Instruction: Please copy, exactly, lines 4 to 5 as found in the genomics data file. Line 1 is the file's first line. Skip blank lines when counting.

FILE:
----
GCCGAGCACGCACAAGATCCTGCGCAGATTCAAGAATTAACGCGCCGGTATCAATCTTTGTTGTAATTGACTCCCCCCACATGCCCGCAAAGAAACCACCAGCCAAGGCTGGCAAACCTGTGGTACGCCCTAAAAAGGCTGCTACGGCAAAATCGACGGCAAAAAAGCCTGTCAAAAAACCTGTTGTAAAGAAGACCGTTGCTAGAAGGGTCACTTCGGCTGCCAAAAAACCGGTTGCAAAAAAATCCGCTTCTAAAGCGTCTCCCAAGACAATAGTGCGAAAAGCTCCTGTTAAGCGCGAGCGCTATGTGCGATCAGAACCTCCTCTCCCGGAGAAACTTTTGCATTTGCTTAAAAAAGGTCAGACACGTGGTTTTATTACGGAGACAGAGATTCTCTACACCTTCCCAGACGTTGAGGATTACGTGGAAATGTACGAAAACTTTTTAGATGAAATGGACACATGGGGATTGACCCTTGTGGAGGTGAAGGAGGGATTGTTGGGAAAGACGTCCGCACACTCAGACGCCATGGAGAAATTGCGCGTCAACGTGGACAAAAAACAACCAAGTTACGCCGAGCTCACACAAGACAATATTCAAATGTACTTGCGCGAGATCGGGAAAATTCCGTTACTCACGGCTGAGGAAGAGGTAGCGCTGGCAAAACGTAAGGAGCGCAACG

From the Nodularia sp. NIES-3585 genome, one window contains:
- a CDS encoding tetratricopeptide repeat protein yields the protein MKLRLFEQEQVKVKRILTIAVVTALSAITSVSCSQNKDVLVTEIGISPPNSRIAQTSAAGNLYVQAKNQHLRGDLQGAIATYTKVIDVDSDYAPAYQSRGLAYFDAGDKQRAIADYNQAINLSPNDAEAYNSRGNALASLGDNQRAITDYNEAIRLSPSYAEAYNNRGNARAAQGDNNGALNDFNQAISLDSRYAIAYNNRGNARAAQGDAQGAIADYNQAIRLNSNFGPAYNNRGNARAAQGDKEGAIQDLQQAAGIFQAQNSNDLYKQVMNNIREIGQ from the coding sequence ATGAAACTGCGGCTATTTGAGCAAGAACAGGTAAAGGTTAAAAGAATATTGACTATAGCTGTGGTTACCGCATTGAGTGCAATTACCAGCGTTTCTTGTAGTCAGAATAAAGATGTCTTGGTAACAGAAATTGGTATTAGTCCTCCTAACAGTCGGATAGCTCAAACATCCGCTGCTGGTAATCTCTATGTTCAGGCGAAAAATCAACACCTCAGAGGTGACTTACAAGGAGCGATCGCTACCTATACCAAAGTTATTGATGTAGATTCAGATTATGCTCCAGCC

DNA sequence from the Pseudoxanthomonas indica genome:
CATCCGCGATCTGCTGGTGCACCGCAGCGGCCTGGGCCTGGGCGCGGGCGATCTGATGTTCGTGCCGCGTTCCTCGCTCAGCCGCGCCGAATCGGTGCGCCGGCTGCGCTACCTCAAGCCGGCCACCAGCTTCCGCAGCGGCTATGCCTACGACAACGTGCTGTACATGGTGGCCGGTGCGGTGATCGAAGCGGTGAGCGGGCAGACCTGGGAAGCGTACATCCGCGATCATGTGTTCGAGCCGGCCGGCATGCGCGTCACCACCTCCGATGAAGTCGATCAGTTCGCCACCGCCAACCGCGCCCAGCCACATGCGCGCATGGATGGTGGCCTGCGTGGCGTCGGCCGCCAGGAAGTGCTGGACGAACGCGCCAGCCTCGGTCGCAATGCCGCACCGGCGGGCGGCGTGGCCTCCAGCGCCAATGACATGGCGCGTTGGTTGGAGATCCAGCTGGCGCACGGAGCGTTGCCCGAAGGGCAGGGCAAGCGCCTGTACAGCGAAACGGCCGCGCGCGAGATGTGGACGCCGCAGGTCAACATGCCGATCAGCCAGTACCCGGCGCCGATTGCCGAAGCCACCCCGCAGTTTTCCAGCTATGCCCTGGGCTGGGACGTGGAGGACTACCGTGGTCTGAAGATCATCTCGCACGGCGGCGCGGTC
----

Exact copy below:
DNA sequence from the Pseudoxanthomonas indica genome:
CATCCGCGATCTGCTGGTGCACCGCAGCGGCCTGGGCCTGGGCGCGGGCGATCTGATGTTCGTGCCGCGTTCCTCGCTCAGCCGCGCCGAATCGGTGCGCCGGCTGCGCTACCTCAAGCCGGCCACCAGCTTCCGCAGCGGCTATGCCTACGACAACGTGCTGTACATGGTGGCCGGTGCGGTGATCGAAGCGGTGAGCGGGCAGACCTGGGAAGCGTACATCCGCGATCATGTGTTCGAGCCGGCCGGCATGCGCGTCACCACCTCCGATGAAGTCGATCAGTTCGCCACCGCCAACCGCGCCCAGCCACATGCGCGCATGGATGGTGGCCTGCGTGGCGTCGGCCGCCAGGAAGTGCTGGACGAACGCGCCAGCCTCGGTCGCAATGCCGCACCGGCGGGCGGCGTGGCCTCCAGCGCCAATGACATGGCGCGTTGGTTGGAGATCCAGCTGGCGCACGGAGCGTTGCCCGAAGGGCAGGGCAAGCGCCTGTACAGCGAAACGGCCGCGCGCGAGATGTGGACGCCGCAGGTCAACATGCCGATCAGCCAGTACCCGGCGCCGATTGCCGAAGCCACCCCGCAGTTTTCCAGCTATGCCCTGGGCTGGGACGTGGAGGACTACCGTGGTCTGAAGATCATCTCGCACGGCGGCGCGGTC